ARC Review: A Winter’s Promise by Christelle Dabos & (translated by) Hildegarde Serle

A Winter's Promise (The Mirror Visitor Quartet, #1)A Winter’s Promise by Christelle Dabos
My rating: 4.5 of 5 stars

Release date (English edition): September 25, 2018

Where once there was unity, vastly different worlds now exist. Over each, the spirit of an omnipotent and immortal ancestor abides.

Long ago, following a cataclysm called the Rupture, the world was shattered into many floating celestial islands, known now as arks. Ophelia lives on Anima, where inhabitants can read the pasts of objects. What’s more, she is also a “mirror-traveler,” possessing an ability that has been passed down to her through generations. Her idyllic existence on Anima is disrupted when she is promised in marriage to Thorn, an influential member of a distant clan. Still only a girl, Ophelia must leave her family and follow her fiancé to Citaceleste, the capital of a cold and icy ark called Pole. But there, her future husband seems indifferent to her and she slowly realizes that her presence on Pole is part of a much bigger plot and has far-reaching ramifications not only for her but for her entire world.

Warnings: physical abuse, violence, fatmisia

The world of the Mirror Visitor quartet is a sort of steampunk and fantasy blend, and hints of futurism (at least for the background). Here, the world is literally divided into fragments of the Earth floating around in space (by some trick of magic presumably that is messing with the laws of phsyics), each ruled by a family spirit, AKA gods, and each having their own form of governance. The main storyline is about Ophelia, who comes from Anima, Artemis’ Ark, where the latter’s descendants have psychometric powers, and the land is sort of a socialist community, being handed over as a diplomatic tribute in marriage to Pole, ruled in a monarchy by Lord Farouk, a hedonistic man-child god who pretty much leaves the ruling of his Ark to his Treasurer, and her fiance, Thorn. The main struggle of the character is to adjust to this new world, to establish her place in it, to not get used as a pawn in the games between the nobles, while in hiding.

I think discussing Ophelia’s character is an important part of how this plot progresses. She is a quiet, reserved woman who doesn’t think much of herself but doesn’t let anyone walk over her; she may come across as passive but I think it is cunning. Her journey through the book is to stand up for herself, to hold on to her sense of self in the face of cruelty, and to realize the power in her strength. Her being skeptical and wary of the Pole from the start, as well as decidedly not trusting Thorn and his aunt, Berenilde even though they are her only allies, is a smart strategy on her part. Opposed to her aunt and chaperone, Rosaline, she quietly observes and gathers information and makes calculated decisions; that doesn’t mean she doesn’t make mistakes or doesn’t act in haste, but she usually looks for the best option under the circumstances. The world of Pole is ruthless, and as she gets into the Citaceleste in disguise as Berenilde’s valet, she sees the nature of the society, which I feel armed her with enough knowledge before the story into the next book.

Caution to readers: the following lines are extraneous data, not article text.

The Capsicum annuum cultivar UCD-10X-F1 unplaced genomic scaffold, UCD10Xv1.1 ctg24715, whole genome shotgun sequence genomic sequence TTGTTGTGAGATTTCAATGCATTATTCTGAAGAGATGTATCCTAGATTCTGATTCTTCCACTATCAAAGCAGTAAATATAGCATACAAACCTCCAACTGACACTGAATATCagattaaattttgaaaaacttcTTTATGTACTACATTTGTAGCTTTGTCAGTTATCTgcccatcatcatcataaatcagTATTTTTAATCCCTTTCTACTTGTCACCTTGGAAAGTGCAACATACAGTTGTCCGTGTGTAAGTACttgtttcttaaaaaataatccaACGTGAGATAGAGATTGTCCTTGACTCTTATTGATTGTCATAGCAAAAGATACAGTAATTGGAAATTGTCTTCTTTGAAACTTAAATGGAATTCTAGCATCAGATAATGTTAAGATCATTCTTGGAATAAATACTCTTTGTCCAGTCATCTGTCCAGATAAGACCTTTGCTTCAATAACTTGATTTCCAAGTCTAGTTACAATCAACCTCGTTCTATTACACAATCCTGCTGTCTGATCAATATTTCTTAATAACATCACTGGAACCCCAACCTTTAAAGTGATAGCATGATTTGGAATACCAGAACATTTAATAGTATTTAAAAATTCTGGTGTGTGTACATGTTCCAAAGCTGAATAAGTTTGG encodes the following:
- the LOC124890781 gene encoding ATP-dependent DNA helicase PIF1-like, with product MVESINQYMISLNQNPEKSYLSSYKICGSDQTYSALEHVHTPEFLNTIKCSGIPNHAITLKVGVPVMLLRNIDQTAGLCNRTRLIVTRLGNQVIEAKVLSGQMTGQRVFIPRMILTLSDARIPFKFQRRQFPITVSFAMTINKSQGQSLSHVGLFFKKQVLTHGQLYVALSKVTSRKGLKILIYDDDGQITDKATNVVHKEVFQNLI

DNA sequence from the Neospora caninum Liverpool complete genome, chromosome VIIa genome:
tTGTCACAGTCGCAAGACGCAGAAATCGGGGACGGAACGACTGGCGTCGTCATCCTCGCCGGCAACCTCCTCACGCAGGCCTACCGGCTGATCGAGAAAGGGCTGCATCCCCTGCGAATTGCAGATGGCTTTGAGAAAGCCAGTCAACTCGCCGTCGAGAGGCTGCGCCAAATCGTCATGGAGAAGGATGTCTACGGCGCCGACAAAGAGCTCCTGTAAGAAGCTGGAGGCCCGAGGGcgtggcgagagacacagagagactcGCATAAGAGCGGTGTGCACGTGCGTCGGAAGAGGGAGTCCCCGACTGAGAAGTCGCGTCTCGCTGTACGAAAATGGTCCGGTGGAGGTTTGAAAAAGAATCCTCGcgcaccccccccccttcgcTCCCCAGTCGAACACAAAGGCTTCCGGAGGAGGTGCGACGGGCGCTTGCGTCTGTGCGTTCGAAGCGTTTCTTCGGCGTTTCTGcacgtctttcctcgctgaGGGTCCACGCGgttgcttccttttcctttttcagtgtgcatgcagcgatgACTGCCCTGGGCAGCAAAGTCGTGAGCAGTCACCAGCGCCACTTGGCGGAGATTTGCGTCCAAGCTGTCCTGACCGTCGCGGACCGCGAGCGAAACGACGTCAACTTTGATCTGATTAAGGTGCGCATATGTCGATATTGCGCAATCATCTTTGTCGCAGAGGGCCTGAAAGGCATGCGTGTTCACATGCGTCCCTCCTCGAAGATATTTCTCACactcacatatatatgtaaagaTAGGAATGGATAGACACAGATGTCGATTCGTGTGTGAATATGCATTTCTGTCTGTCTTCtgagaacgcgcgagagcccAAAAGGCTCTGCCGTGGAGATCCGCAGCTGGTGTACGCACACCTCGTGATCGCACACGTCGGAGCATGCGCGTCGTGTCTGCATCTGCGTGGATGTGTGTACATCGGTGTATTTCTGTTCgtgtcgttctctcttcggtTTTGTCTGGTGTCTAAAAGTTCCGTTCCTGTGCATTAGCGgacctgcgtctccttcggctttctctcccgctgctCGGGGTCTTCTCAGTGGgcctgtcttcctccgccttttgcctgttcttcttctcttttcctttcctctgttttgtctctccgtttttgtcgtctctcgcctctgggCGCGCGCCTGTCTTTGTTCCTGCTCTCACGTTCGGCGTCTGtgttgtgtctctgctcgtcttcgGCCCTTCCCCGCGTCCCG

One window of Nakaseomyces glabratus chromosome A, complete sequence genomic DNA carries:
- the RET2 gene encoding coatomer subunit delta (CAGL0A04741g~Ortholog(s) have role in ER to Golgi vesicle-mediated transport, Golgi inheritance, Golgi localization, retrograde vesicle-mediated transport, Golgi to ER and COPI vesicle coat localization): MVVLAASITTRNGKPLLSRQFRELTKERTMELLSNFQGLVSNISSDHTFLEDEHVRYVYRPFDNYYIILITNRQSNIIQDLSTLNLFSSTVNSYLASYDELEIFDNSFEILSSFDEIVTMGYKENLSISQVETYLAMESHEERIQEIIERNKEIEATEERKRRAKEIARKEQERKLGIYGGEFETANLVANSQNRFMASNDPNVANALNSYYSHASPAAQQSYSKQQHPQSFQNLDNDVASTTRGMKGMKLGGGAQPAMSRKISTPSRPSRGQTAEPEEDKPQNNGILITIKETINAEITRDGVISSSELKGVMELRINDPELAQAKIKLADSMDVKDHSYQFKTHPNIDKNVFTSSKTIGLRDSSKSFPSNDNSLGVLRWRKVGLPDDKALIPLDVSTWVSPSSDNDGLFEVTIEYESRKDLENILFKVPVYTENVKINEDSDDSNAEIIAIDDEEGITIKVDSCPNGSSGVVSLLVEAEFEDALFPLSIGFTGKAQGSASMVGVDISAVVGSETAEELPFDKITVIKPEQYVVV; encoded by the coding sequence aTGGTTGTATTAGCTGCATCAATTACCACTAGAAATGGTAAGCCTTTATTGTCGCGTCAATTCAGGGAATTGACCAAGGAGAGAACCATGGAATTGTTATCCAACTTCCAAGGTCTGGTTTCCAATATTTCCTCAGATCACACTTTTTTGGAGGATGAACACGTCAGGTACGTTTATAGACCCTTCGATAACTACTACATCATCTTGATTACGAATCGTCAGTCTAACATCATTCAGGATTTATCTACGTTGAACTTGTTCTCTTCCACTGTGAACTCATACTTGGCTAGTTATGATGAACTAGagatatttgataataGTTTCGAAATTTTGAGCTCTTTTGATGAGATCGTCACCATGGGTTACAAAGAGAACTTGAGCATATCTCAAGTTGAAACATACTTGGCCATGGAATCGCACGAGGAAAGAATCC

Additionally, and while I don’t know if this has been confirmed as canon, Ophelia’s characterization was very much coded as aro-ace. It could be that the vocabulary of ace-spec wasn’t used, but there are other novels that don’t explicitly say ace (The Lady’s Guide to Petticoats and Piracy is a good example) but still provide plenty of evidence for it. Ophelia says on multiple occasions that she has never felt anything for Thorn, nor would she ever, and if you are expecting a romance, you will be disappointed. (Honestly, the world is too cruel to warp even romantic love, as in the case of Berenilde) Thorn does look like he will be the broody-but-a-hidden-soft-side kind of love interest, but there’s are many ways the book subverts that. The book has some interesting secondary characters, and their relationships to Ophelia enrich the plot and decide her path forward.

The magic system in the book isn’t unusual, but it is pretty interesting. I would love to know why Artemis’ ark has only one kind of power, while Farouk’s had at least 5. Add to that, there was another ark called LandmArk that had the power to manipulate space. The amalgamation of the powers into the construction of Citaceleste was clever and showed forethought into the world-building. The plot is tight, and usually doesn’t leave room for much questions or doubts – if there were any in the start, they were usually resolved later on; it is not wholly unpredictable, but hits the sweet spot between keeping you interested by dangling clues but also not making you do all the work. There is still the mystery of the Books which seems like it is going to be a Big Thing later on, so I’m excited for what that might reveal.

Overall, a magical but not whimsical introduction to the world of the Arks, and a clever heroine to root for!

Received an advance reader copy in exchange for a fair review from Europa Editions, via Edelweiss.

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Buy links

Amazon | The Book Depository | Wordery

2 thoughts on “ARC Review: A Winter’s Promise by Christelle Dabos & (translated by) Hildegarde Serle

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